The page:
MM: I think that in these five years we have focused on a certain kind of gut motivation that we all share in the music. There is an urgency to create, not just to make another record, whether it was successful or not. That's part of it. The guys at the core of this label are all working musicians that are daily working on their craft and trying to progress on all the different levels. In other words, there's an energy. This is an active group of cats who are out there playing this music.

AAJ: You also seem to emphasize composers, having the composers as leaders.

MM: Not on all the records—there are some standards—but for the most part, yes.

AAJ: Do you see that as a principle behind what you are trying to achieve?

MM: I do. When I'm trying to work a deal, when somebody wants to record something, that's always something I put forward. 'What's your point of view on the music? Does the world really need another "Autumn Leaves"?'

Maybe. Maybe if it's Keith Jarrett playing they do, but to me it [composition] is closer to the source of the musician. What music do you write? How do you then perform it?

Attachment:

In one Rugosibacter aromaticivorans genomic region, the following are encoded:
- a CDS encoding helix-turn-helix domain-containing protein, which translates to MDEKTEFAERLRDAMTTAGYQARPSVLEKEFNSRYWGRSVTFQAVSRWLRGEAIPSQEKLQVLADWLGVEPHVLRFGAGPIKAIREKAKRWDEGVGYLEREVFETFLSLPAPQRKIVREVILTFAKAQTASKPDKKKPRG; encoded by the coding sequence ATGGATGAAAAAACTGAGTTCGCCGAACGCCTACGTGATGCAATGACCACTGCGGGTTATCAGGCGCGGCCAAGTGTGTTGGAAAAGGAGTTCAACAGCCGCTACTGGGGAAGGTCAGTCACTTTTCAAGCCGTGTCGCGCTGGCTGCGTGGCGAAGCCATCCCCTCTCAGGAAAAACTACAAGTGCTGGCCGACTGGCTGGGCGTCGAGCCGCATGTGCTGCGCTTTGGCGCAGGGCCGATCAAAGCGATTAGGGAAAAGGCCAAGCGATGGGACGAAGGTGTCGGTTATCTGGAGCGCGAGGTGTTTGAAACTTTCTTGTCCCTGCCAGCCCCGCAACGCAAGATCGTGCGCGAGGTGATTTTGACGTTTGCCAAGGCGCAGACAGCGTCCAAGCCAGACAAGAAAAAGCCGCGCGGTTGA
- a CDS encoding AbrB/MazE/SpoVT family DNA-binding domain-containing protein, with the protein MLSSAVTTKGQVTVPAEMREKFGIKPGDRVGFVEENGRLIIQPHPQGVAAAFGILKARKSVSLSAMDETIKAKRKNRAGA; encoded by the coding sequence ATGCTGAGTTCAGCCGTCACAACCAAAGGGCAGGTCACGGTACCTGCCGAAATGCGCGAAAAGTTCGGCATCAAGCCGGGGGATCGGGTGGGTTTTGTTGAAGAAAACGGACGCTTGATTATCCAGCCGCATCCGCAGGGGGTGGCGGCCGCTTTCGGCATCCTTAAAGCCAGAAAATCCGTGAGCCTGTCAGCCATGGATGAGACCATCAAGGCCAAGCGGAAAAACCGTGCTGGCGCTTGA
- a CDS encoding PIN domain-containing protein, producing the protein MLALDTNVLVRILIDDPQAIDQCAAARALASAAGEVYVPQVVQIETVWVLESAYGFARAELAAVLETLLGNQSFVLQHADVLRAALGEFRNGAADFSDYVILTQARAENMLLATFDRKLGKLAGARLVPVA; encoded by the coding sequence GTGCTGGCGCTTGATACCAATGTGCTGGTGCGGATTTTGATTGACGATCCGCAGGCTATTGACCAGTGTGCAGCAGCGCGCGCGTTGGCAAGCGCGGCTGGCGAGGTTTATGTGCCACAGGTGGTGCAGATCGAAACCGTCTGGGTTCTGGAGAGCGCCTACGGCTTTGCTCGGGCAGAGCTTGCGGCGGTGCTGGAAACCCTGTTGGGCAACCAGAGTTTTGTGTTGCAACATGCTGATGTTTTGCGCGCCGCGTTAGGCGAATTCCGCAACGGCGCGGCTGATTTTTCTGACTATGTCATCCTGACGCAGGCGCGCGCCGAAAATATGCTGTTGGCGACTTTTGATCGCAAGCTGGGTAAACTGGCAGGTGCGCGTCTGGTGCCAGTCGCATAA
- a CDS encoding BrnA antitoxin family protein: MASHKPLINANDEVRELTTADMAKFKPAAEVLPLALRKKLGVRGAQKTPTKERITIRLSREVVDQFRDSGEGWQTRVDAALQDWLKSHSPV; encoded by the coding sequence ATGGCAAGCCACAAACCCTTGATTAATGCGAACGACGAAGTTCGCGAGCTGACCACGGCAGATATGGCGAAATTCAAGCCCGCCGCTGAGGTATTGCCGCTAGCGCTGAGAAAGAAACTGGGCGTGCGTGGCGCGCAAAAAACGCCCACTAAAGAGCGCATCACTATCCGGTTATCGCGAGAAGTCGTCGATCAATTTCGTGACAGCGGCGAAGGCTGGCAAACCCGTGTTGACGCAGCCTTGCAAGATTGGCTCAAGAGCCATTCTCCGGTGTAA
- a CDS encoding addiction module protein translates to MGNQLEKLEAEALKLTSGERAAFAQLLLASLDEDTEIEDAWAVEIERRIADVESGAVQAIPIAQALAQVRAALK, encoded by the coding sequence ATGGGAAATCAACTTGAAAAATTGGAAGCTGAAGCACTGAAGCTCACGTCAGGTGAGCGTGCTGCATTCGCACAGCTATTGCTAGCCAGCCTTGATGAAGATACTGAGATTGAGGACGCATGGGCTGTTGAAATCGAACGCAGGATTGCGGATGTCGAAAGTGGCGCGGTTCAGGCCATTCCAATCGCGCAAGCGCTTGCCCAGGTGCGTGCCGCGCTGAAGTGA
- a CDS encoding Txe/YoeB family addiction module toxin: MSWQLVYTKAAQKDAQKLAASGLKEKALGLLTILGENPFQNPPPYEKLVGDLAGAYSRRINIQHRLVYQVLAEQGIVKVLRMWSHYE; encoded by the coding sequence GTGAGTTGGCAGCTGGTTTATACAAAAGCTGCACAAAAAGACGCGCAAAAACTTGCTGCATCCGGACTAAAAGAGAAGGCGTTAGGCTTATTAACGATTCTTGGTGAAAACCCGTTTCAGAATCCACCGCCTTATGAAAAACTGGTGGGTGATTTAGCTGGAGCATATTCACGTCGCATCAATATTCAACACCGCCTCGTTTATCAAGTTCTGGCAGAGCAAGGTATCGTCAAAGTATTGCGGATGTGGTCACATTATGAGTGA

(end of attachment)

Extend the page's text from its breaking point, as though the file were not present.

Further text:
Another reason we've been successful is that the musicians are so close to their releases. When someone releases a record here—each cat is going to sell a certain number of records—but let's say somebody doesn't sell a high volume of records. That doesn't mean it's not necessarily successful. They get gigs and tours out of it. Whereas at a bigger label, they might not feel the reaction, or the ripple from the release. Most everyone here—we do pretty well on radio, considering the state of jazz radio in this country—and everyone gets work from it.

AAJ: As the founder, do you control the direction of the music? Do you push certain sounds and directions, or do you keep it totally open and eclectic?

MM: Well, I don't want to say it is closed off, but it is my final say whether something gets put out or not. I get a lot of submissions. I get a couple a day. The focus is on being creative, on not holding back in anyway. If you want to make an album of beautiful ballads, that's fine. Is it burning? Is it swinging? Whatever the intention, does it hold up? Is it realized? That's what I'm looking for.